The album’s sleeve notes give us some idea: “The album was recorded without the doubtful benefit of double-tracking and there are no added instruments or session men. Thus the sound listeners hear on this record is a fair reproduction of the duo’s normal playing - bearing in mind, of course, that the record cannot reflect the duo’s professionalism in their visual performance, which is an important part of their act.” Joanne, as I previously revealed, was also a drummer (as can be seen from the EP sleeve here: the same photo was used for the front cover of the album), but she’s not playing drums here: all the ‘rhythm’ comes from her organ’s inbuilt drum machine. It all makes for a rather funereal feel.

Anyway, thanks to Conrad – and to label owner/producer/Joanne Duo manager Ron Milner’s copious sleeve notes - I can now bring you a bit more information about the couple that I had last year.

At 16, Joanne was playing accordion with small dance bands in her native Yorkshire and taking part in amateur musical productions. She later emigrated to Australia and during the crossing entertained the passengers with her musical prowess. On her return to Britain, she worked for a while at a Pontin’s holiday camp, and as a resident solo accordionist in a hotel in Wetherby, where she met Tom. According to the notes on their first EP, Joanne “ was equally successful as a fashion model and appeared briefly in the film Holiday on the Buses.” She’s not credited at IMDB, so my assumption here is that she appeared as one of the many uncredited extras.

Tom began playing the flugelhorn in a brass band at the age of seven, and by 21 had mastered most brass instruments. He played with the Yorkshire Copper Works Band, the Leeds Musical Society Symphony Orchestra, and played semi-professionally on the local pub circuit. Meeting Joanne at the Alpine Inn in Wetherby (destroyed in a fire in 2006) they decided to form a duo, both musically and in life, marrying shortly afterwards.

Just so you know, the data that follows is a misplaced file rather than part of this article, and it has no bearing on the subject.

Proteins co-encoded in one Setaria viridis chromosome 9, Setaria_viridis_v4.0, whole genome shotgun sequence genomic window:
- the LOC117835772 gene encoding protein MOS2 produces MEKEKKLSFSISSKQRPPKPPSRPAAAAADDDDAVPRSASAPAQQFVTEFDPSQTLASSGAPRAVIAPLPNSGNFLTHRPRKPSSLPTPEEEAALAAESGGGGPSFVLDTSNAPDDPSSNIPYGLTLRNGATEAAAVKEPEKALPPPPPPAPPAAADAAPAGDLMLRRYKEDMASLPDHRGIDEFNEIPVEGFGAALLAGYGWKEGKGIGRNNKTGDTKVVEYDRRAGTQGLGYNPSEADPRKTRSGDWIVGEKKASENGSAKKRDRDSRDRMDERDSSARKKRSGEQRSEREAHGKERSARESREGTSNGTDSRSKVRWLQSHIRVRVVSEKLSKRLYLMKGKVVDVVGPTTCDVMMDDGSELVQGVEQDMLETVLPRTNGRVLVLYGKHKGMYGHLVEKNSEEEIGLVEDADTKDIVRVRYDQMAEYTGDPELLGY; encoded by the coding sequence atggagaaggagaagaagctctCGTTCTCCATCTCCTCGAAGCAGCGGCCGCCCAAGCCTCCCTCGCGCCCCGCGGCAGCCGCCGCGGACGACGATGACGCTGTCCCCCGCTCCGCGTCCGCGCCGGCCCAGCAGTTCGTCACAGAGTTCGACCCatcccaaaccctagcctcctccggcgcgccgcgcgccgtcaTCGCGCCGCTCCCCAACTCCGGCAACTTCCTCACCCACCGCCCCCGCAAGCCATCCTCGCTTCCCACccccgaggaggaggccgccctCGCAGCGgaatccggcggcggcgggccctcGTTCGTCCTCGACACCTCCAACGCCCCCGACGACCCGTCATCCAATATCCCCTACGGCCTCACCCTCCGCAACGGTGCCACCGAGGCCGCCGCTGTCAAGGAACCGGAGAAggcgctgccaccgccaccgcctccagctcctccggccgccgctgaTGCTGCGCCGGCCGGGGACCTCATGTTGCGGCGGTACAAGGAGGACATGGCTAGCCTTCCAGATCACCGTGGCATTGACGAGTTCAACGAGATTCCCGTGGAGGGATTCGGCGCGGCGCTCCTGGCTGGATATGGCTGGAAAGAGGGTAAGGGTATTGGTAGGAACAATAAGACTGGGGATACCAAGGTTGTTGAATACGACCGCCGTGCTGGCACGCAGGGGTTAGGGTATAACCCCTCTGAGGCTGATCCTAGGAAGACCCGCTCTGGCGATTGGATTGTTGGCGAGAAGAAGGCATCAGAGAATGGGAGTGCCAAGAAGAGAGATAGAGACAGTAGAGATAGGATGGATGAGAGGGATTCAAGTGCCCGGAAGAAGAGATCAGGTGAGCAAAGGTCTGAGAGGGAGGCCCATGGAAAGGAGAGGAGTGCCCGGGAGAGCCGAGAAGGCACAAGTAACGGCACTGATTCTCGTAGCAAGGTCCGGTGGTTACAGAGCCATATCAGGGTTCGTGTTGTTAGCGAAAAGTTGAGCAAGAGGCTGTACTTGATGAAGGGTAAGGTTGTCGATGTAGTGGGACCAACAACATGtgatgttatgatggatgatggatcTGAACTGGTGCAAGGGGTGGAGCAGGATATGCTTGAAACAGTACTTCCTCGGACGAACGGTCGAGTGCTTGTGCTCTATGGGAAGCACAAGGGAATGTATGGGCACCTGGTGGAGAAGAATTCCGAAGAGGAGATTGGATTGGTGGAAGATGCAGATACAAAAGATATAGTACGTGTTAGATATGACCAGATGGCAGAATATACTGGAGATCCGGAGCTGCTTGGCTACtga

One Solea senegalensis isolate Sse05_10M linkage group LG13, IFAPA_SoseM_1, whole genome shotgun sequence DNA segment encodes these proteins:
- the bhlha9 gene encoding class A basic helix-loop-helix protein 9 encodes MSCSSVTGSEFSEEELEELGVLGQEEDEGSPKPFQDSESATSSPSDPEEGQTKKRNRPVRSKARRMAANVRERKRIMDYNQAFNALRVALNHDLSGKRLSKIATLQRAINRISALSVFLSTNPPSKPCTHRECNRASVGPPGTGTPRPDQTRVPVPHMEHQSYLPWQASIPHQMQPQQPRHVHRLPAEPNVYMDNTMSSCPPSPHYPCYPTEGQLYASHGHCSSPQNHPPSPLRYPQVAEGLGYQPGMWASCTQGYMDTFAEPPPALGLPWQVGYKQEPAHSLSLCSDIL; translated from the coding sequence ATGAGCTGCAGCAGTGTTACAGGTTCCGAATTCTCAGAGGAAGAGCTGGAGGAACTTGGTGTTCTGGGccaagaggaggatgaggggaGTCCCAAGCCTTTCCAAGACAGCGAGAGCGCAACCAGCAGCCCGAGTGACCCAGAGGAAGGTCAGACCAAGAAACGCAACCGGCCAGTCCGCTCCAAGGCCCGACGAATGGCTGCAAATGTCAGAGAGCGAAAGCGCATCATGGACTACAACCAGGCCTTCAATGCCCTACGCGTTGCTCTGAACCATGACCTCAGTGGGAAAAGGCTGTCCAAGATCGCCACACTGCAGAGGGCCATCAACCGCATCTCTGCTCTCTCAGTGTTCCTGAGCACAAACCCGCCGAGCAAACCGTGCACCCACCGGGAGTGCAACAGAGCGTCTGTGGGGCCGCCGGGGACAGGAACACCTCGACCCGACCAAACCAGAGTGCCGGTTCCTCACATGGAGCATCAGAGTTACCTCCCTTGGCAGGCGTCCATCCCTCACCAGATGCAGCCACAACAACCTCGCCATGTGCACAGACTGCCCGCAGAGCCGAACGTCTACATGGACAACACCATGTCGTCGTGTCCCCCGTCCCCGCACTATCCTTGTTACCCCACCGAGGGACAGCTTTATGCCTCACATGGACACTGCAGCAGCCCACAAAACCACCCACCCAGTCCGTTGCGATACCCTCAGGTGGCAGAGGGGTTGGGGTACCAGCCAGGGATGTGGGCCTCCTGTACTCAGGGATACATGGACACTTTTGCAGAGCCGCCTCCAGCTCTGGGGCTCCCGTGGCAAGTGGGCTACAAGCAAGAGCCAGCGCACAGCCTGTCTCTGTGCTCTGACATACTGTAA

Joanne went on to master the electric organ (as you’ll hear on the tracks below) and Tom generally played tuba, trumpet, ukulele, and harmonica. They toured extensively and were a particularly popular draw at US forces bases in Europe. The duo issued their first EP, again via Eron, in 1976, having moved south and settled in Kingsdown, Kent, in a bungalow overlooking the Channel.  

You can learn more about Eron and its roster at Conrad’s site HERE 

I hope that both Joanne and Tom are still with us and that they're both happy. They clearly adored each other and I'd feel a lot less mean knowing that they were still at home in their bungalow overlooking the Channel, reflecting on a long and successful career and not caring tow figs what I might think of their recorded output. For now, here are the standout tracks from Together: Until It’s Time For You To Go and By the Time I Get To Phoenix. Enjoy!

Download Until HERE





Download Phoenix HERE


Friday, 23 August 2019

Norris In Waiting